In keeping with the NRF's stated goals, Mangaliso hopes to use his position to help make South Africa, and Africa as a whole, an eminent player on the world stage. "Africa must be moved from being the basket case of the world, or the laughingstock of the world, to something people can be proud of, can look to," he says. Achieving that goal means not only supporting cutting-edge research in South Africa's universities and research facilities, but also promoting the rigorous study of math and science among the country's historically disadvantaged black citizens.
"This is on the tip of his tongue all the time, whenever he addresses any audience – the importance of educating oneself, of reading deeply and cogitating," says R. A. Mogotlane, professor and vice principal of the University of Pretoria and Mangaliso's longtime friend.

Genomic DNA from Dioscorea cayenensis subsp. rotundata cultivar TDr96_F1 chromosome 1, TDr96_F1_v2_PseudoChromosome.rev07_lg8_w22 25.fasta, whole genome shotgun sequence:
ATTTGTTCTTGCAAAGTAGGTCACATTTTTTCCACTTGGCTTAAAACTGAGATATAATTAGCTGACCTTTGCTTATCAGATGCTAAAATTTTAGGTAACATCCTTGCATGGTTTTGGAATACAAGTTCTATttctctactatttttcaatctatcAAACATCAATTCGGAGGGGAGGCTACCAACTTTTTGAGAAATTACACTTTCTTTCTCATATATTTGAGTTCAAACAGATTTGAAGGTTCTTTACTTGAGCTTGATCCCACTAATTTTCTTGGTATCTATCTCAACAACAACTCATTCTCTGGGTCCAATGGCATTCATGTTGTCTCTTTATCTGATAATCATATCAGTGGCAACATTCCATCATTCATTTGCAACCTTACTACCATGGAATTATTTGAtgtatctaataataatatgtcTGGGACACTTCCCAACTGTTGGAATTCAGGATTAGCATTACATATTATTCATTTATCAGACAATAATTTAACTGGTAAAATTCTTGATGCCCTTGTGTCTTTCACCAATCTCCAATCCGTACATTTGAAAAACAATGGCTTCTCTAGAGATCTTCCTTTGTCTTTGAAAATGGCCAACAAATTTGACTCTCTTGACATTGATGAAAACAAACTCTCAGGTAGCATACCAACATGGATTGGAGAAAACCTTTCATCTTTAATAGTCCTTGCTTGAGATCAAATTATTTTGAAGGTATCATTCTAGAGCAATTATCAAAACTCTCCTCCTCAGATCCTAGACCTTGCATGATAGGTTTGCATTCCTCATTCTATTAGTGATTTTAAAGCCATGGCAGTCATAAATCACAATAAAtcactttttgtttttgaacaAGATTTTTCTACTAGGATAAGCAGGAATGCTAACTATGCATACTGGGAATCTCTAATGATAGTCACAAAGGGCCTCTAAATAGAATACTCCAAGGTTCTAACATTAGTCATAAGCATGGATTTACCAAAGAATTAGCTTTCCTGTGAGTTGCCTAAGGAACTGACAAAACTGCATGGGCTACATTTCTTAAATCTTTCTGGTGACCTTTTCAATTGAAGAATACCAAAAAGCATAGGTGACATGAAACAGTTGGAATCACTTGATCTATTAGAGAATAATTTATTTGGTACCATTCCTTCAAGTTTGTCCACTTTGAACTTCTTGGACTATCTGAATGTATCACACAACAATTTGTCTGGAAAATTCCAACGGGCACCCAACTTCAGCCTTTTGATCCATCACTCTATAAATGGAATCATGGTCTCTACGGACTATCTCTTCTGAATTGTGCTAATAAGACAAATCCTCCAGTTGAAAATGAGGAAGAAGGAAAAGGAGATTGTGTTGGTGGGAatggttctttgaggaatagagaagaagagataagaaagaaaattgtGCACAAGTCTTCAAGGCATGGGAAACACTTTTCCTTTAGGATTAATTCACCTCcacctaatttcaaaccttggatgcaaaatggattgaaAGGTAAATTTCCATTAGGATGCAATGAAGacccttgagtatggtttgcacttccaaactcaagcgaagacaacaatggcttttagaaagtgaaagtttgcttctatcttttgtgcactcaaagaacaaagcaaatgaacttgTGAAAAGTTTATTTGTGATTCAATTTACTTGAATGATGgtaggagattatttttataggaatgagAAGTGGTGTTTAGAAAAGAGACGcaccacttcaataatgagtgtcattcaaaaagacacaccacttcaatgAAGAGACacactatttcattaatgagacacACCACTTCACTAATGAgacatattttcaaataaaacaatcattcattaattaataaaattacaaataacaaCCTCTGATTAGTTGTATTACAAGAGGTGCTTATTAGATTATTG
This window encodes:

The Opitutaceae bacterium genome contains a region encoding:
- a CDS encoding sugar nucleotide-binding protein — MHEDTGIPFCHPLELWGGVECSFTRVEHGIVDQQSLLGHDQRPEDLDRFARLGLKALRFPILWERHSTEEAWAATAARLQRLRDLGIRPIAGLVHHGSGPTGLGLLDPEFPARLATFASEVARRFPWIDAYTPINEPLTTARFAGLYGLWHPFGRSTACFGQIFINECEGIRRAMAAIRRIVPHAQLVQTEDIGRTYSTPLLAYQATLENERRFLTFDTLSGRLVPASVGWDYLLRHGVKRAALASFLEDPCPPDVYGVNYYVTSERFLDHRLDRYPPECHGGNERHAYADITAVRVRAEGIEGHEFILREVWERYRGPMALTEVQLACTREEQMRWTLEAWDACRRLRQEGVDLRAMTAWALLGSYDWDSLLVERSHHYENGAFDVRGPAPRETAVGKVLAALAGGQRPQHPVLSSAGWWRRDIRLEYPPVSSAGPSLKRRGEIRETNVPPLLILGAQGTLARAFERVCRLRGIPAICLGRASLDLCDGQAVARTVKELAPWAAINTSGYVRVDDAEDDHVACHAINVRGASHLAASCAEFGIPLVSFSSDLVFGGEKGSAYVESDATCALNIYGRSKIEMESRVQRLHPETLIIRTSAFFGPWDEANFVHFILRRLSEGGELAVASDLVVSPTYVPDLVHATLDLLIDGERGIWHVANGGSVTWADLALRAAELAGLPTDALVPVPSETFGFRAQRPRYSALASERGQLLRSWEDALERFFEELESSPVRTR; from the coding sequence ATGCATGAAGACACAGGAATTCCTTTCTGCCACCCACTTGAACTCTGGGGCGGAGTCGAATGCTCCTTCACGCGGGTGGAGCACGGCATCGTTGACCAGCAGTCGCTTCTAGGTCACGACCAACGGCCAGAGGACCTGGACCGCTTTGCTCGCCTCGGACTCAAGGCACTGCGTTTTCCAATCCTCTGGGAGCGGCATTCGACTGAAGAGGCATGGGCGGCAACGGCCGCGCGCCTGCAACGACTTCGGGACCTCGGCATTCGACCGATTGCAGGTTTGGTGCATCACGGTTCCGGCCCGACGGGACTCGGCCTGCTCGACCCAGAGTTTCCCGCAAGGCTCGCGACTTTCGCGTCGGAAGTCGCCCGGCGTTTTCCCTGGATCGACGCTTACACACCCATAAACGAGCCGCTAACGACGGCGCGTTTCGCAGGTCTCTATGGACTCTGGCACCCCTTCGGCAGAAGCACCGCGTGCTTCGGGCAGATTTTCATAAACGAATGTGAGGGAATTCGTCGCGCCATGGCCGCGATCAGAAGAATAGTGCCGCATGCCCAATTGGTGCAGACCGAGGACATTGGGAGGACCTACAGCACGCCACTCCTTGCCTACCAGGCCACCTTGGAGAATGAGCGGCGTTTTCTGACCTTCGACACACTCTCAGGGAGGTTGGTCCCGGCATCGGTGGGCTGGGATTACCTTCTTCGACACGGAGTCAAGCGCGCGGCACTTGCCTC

Mangaliso accepted his position at the NRF in 2006, returning home after nearly 25 years in the United States, including more than 20 years teaching at the Isenberg School of Management, University of Massachusetts, Amherst, where he was an associate professor of management. In addition to his MBA in finance and marketing from the Johnson School, Mangaliso earned a PhD in strategic management from the Isenberg School.
Mangaliso brings his expertise in both strategic management and the physical sciences to his position as head of the NRF. He holds a BS in chemistry and physics from the University of Fort Hare, South Africa, which he attended under the sponsorship of the Barlow Rand Company (now Barloworld). In return for his scholarship, Mangaliso was obliged to work for the manufacturing and mining firm for several years. But despite flying him to interviews around the country, Barlow could not find a job that fit his talents in a unit that would take a black candidate.